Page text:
Technical Bias: Bearish
- AUDUSD falls below critical 0.82 level, potentially exposing 2015 low of 0.8030.
- China GDP forecast to grow 7.3 percent YOY in Q4, full-year growth expected to be weakest since 1990.
- BlackRock Inc. forecasts AUDUSD to fall 15 percent this year, finding a bottom below 70 cents US.
The Australian dollar was back on its heels Tuesday, falling below 82 cents US amid renewed selling pressure leading up to the release of China GDP.
The AUDUSD tumbled 0.23 percent to 0.8183 on Tuesday after declining 0.5 percent the day before. The currency gained some momentum at the end of last week after Australian employment rose faster than forecast in December. The Aussie was trading above 82 cents US last week but was unable to hold gains above that critical level. The AUDUSD faces initial support at 0.8161. A reversal below that level could expose the 2015 low of 0.8030. On the upside, near-term resistance is likely found at 0.8292.
The bearish outlook on the Australian dollar was ratified last week after BlackRock Inc., an investment management firm, warned of further downside for Aussie dollar. According to BlackRock, the Australian dollar will plunge 15 percent to below 70 cents US this year.
A weak domestic economy, plunging commodity prices and multiple central bank rate cuts are expected to rock the Australian dollar this year. The Reserve Bank of Australia, which successfully “talked down” the Aussie dollar for much of last year, is expected to trim interest rates by 50 basis points in the first half of 2015. Interest rates were left unchanged at a record-low of 2.5 percent throughout 2014 as policymakers implemented a “period of stability” to help boost the local economy.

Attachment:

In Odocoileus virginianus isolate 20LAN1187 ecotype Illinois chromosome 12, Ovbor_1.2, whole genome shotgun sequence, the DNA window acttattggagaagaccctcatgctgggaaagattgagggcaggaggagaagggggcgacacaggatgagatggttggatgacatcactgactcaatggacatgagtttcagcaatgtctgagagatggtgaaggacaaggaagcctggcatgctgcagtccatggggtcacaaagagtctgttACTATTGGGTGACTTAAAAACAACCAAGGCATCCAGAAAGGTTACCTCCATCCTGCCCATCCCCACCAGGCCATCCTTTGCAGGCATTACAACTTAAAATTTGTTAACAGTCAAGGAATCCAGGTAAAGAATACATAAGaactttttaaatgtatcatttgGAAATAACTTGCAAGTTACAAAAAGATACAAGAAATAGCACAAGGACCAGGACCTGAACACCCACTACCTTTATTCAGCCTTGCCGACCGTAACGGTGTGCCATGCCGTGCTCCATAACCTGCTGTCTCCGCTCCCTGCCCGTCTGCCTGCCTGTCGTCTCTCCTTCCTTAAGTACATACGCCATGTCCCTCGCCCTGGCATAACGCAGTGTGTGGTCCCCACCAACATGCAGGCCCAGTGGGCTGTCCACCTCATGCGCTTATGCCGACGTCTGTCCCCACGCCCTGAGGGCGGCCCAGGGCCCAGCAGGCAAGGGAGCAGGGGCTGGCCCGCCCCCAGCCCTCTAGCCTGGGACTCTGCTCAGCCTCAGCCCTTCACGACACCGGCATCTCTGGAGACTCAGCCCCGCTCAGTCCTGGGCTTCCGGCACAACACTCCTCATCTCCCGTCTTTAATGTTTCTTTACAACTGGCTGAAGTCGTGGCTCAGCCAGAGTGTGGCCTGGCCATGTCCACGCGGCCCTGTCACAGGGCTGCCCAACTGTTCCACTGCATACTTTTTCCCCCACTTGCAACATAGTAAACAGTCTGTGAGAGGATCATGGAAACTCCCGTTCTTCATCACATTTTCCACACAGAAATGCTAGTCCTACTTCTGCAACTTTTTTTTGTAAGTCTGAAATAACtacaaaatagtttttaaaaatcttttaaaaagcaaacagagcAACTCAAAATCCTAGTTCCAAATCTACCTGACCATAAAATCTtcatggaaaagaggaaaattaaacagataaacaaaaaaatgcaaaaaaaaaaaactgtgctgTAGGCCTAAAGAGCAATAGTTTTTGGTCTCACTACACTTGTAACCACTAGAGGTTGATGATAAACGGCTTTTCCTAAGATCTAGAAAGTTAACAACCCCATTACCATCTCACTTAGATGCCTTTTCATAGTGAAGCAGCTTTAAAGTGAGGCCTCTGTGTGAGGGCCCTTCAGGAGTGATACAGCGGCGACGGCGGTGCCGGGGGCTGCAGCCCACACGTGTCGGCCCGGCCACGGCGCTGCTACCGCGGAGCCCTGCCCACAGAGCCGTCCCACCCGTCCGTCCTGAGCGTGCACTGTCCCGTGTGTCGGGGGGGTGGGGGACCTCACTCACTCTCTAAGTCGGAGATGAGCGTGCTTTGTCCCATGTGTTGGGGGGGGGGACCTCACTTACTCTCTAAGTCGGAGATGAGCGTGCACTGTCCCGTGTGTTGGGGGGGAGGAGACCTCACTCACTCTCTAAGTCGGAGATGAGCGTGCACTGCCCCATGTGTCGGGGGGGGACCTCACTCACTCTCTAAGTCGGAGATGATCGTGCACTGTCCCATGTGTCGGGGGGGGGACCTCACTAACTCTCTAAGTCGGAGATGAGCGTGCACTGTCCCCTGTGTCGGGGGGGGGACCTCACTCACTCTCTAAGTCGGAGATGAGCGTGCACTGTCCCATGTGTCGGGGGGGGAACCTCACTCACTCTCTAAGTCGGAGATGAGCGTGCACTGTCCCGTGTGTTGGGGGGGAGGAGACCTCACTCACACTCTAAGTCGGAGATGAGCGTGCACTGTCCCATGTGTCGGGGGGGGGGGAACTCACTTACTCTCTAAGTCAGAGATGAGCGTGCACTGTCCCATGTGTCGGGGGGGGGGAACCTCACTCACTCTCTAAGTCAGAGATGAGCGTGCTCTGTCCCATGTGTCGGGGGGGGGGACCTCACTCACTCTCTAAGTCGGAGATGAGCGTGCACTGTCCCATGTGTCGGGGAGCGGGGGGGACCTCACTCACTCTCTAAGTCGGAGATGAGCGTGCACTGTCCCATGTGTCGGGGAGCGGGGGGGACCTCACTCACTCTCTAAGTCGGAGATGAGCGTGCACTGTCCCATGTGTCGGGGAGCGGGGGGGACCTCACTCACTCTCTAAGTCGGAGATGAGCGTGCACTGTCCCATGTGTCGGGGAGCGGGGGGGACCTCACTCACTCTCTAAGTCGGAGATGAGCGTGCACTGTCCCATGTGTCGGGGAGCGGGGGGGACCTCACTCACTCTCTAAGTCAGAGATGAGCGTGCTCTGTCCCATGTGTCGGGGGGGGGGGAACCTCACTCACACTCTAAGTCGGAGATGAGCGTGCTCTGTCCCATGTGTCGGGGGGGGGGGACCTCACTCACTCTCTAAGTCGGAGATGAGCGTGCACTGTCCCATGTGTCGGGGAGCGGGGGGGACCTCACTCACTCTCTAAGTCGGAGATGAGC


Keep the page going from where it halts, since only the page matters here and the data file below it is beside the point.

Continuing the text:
The Aussie could face bigger declines following disappointing China GDP. According to a median estimate of economists, China’s economy grew at the weakest rate since the global financial crisis. The expected slowdown supports the view the Chinese economy continued to lose momentum amid a string of economic reforms intended to help the world’s second-largest economy transition toward self-sustaining, consumption-oriented growth.
According to forecasts, China’s economy expanded 7.2 percent annually in the fourth quarter, leading to the worst full-year of growth in 24 years. The economy will probably remain under pressure this year, forcing Beijing to cut its annual growth target to 7 percent.